Clau-Terre F.,Vall dHebron Research Institute |
Sharma V.,St Georges Healthcare Nhs Trust |
Cholley B.,Service dAnesthesie Reanimation |
Gonzalez-Alujas T.,University of Barcelona |
And 3 more authors.
Anesthesiology | Year: 2014
There has been a recent explosion of education and training in echocardiography in the specialties of anesthesiology and critical care. These devices, by their impact on clinical management, are changing the way surgery is performed and critical care is delivered. A number of international bodies have made recommendations for training and developed examinations and accreditations. The challenge to medical educators in this area is to deliver the training needed to achieve competence into already overstretched curricula. The authors found an apparent increase in the use of simulators, with proven efficacy in improving technical skills and knowledge. There is still an absence of evidence on how it should be included in training programs and in the accreditation of certain levels. There is a conviction that this form of simulation can enhance and accelerate the understanding and practice of echocardiography by the anesthesiologist and intensivists, particularly at the beginning of the learning curve. © 2013, the American Society of Anesthesiologists, Inc. Lippincott Williams & Wilkins.
Rafael D.,University of Lisbon |
Doktorovova S.,University of Lisbon |
Florindo H.F.,University of Lisbon |
Gener P.,Vall dHebron Research Institute |
And 3 more authors.
Current Gene Therapy | Year: 2015
Epithelial Mesenchymal Transition (EMT) is an event where epithelial cells acquire mesenchymal-like phenotype. EMT can occur as a physiological phenomenon during tissue development and wound healing, but most importantly, EMT can confer highly invasive properties to epithelial carcinoma cells. The impairment of E-cadherin expression, an essential cell-cell adhesion protein, together with an increase in the expression of mesenchymal markers, such as N-cadherin, vimentin, and fibronectin, characterize the EMT process and are usually correlated with tumor migration, and metastization. A wide range of micro-environmental and intracellular factors regulate tumor development and progression. The dynamic cross-talk between the adhesion-related proteins such as E-cadherin and the EMT-related transcription factors, with special focus on TWIST, will be discussed here, with the aim of finding a suitable biological pathway to be used as potential target for cancer therapy. Emerging concepts such as the role of the PI3K/AKT/TWIST pathway in the regulation of the E-cadherin expression will be highlighted, since it seems to be consistently involved in cells EMT. The wellknown efficacy of the RNA interference as a tool to silence the expression of specific proteins has come into focus as a strategy to control different tumor sub-populations. Despite the oligonucleotides enormous sensitivity and low in vivo stability, new (nano)technological solutions are expected to enable RNAi clinical application in cancer therapy. © 2015 Bentham Science Publishers.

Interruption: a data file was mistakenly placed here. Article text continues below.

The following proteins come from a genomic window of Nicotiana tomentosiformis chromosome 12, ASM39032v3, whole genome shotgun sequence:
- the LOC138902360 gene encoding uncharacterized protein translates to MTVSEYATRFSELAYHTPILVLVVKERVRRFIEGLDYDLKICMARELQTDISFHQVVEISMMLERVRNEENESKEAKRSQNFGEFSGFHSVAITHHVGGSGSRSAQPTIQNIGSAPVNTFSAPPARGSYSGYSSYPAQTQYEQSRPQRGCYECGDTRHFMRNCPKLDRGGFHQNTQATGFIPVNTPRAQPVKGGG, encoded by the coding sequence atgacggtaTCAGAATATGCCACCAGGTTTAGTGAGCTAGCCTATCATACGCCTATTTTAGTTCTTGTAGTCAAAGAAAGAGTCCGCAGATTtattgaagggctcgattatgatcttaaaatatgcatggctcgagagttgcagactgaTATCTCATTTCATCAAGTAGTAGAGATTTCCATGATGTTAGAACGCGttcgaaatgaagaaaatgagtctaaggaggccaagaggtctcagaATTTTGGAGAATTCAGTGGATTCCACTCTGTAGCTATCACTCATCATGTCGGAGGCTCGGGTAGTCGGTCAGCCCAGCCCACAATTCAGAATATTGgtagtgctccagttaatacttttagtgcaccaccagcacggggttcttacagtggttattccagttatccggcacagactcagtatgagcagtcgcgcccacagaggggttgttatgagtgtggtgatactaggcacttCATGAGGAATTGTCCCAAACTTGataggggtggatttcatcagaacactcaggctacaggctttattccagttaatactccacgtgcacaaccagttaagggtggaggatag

Dehay B.,University of Bordeaux Segalen |
Martinez-Vicente M.,Vall dHebron Research Institute |
Caldwell G.A.,University of Alabama |
Caldwell G.A.,University of Alabama at Birmingham |
And 9 more authors.
Movement Disorders | Year: 2013
Impairment of autophagy-lysosomal pathways (ALPs) is increasingly regarded as a major pathogenic event in neurodegenerative diseases, including Parkinson's disease (PD). ALP alterations are observed in sporadic PD brains and in toxic and genetic rodent models of PD-related neurodegeneration. In addition, PD-linked mutations and post-translational modifications of α-synuclein impair its own lysosomal-mediated degradation, thereby contributing to its accumulation and aggregation. Furthermore, other PD-related genes, such as leucine-rich repeat kinase-2 (LRRK2), parkin, and phosphatase and tensin homolog (PTEN)-induced putative kinase 1 (PINK1), have been mechanistically linked to alterations in ALPs. Conversely, mutations in lysosomal-related genes, such as glucocerebrosidase (GBA) and lysosomal type 5 P-type ATPase (ATP13A2), have been linked to PD. New data offer mechanistic molecular evidence for such a connection, unraveling a causal link between lysosomal impairment, α-synuclein accumulation, and neurotoxicity. First, PD-related GBA deficiency/mutations initiate a positive feedback loop in which reduced lysosomal function leads to α-synuclein accumulation, which, in turn, further decreases lysosomal GBA activity by impairing the trafficking of GBA from the endoplasmic reticulum-Golgi to lysosomes, leading to neurodegeneration. Second, PD-related mutations/deficiency in the ATP13A2 gene lead to a general lysosomal impairment characterized by lysosomal membrane instability, impaired lysosomal acidification, decreased processing of lysosomal enzymes, reduced degradation of lysosomal substrates, and diminished clearance of autophagosomes, collectively contributing to α-synuclein accumulation and cell death. According to these new findings, primary lysosomal defects could potentially account for Lewy body formation and neurodegeneration in PD, laying the groundwork for the prospective development of new neuroprotective/disease-modifying therapeutic strategies aimed at restoring lysosomal levels and function. © 2013 Movement Disorder Society.
Balbuena J.,University of Navarra |
Pachon G.,Vall dHebron Research Institute |
Lopez-Torrents G.,Vall dHebron Research Institute |
Aran J.M.,IDIBELL |
And 2 more authors.
Cytometry Part A | Year: 2011